Food Insecurity & Malnutrition
Battling COVID-19 in senior care settings
Reducing the cost and risk of dementia
Tackling long-term care
What Journalists Need to Know About Healthy Aging
What reporters should know about drug recalls, the FDA and drug manufacturing risks
Integrating health care with community-based options for chronically ill elders
Confronting self-perceptions of aging
Is aging a disease, and should we treat it as such?
Medicare: What would it take to add a dental benefit?
Engaging Alzheimer's: Tips from a dementia coach
The Healthspan Imperative: New frontiers in science of aging
Elder abuse and health: What you should know
Frailty and its impact on health
Samuel Durso, M.D., director of geriatric medicine and gerontology at Johns Hopkins, and Liz Seegert, AHCJ ‘s topic leader on aging, discussed the implications of frailty on health, what and how reporters should cover in their communities.
Getting dental care to elders in nursing homes
Medicare: Whose Entitlement Is It?
Aging and end-of-life care
Adapting to an aging society: Challenges and opportunities
In this webcast three members of the MacArthur Foundation Network discuss noteworthy trends and research in aging, including a recent study on troubling disparities in life expectancy that was featured on the front page of The New York Times.
What does the election mean for senior health?
“Frame of Mind: The Why and How of Reframing Aging”
This is part of a series of three videos to help aging advocates communicate more accurately about older people and the experience of aging. It is part of the Reframing Aging Initiative (RAI), a long-term social change endeavor designed to improve the public’s understanding of aging and the ways that older people contribute to society.
Better Health While Aging with Leslie Kernisan, MD
Leslie Kernisan, MD MPH, breaks down the latest information on COVID vaccine efficacy in older adults, the data on boosters, and how to stay safer during the impending Omicron surge. Learn why it may not be safe enough if everyone is "fully vaccinated" in the room, key steps to take to reduce risk during the holidays, and more. This video includes Dr. K walking viewers through the CDC data on COVID in vaccinated and unvaccinated adults, including data specific for people over age 65, and over 80. For Dr. K's latest updates on COVID and vaccination, see:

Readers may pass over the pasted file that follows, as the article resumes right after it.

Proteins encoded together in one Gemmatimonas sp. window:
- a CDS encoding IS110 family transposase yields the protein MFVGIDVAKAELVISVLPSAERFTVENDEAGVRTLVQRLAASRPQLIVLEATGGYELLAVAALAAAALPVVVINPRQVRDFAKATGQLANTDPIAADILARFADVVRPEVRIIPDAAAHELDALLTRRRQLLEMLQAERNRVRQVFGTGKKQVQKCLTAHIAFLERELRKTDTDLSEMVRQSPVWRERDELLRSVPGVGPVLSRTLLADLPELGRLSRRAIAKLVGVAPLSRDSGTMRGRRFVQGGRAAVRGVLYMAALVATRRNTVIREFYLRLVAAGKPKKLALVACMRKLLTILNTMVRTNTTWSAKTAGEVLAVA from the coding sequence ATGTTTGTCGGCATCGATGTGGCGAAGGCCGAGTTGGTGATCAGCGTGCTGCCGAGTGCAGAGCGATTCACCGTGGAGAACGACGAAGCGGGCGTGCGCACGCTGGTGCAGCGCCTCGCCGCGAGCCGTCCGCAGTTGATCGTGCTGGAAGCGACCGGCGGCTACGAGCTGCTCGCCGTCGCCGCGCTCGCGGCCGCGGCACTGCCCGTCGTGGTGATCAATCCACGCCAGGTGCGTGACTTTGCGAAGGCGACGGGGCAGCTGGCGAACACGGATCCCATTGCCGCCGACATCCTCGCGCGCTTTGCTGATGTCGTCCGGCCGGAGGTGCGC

3:07 The current COVID situation in the US, including in nursing homes
5:41 The toll of the pandemic on people age 65
8:30 Common questions people have now
9:34 Demo: using the CDC's data graph to view COVID case stats in aging adults, by vaccine status
13:13 COVID hospitalizations, by age and by vaccine status
15:35 How to get actual numbers from the CDC on deaths and hospitalizations in older adults
21:55 Using CDC to roughly estimate the chance of dying of COVID, for different age groups
26:04 What to know about the safety of the vaccines
32:42 Why vaccinated older adults are at higher risk than unvaccinated younger adults
37:14 Factors that affect how well your vaccine protects you
39:34 What we know about vaccine waning and how breakthroughs happen
48:49 The data on boosters
57:30 What we know about Omicron
1:05:10 What we can do to get through the surge
1:09:51 FAQ: Shouldn't we learn to live our lives with COVID?
1:11:10 FAQ: Is it safe for grandchildren to visit fully vaccinated grandparents?
1:13:21 More FAQs
Health Conditions and an Older Population Increase COVID-19 Risks in Rural America
How menopause affects the brain - estrogen may play a key role in buildup of amaloyd plaque. Menopause brain is real, according to this TED Talk with neuroscientist Lisa Mosconi, Director of the Women’s Brain Initiative and Associate Director of the Alzheimer’s Prevention Clinic at Weill Cornell Medical College (WCMC)/NewYork-Presbyterian Hospital, where she serves as an Associate Professor of Neuroscience in Neurology and Radiology.
Tradeoffs with Dan Gorenstein: An episode that looks at how keeping older adults safe through isolation also may make their health worse.
Klobuchar unveils plan to address medical needs of America's aging population
Sen. Amy Klobuchar, who is running for president, unveiled a plan on "CBS This Morning" on July 12, 2019,to provide a cure and treatment options for some of the most aggressive chronic conditions facing the country's elderly population, including Alzheimer's disease, by 2025. The 2020 Democratic presidential candidate considers the issue to be one that hits close to home; her father has struggled with Alzheimer's.
For some older adults, group homes are a good alternative to more traditional institutional care like nursing homes. But workers who care for these seniors may at risk for all kinds of exploitation — like earning less than $2 an hour, being on call 24/7, with no days off, and worse. This investigation from Reveal sheds light on what is apparently a common practice in smaller facilities, which are often under-regulated or infrequently inspected.
Most people dread the inevitable declines associated with aging. But to hear the residents of the Hebrew Home at Riverdale tell it, senescence gets a bad rap. In Jenny Schweitzer Bell’s short documentary The Blessings of Aging, dozens of elderly people describe how their lives have improved in their twilight years.
Tony Wyss-Coray on young blood research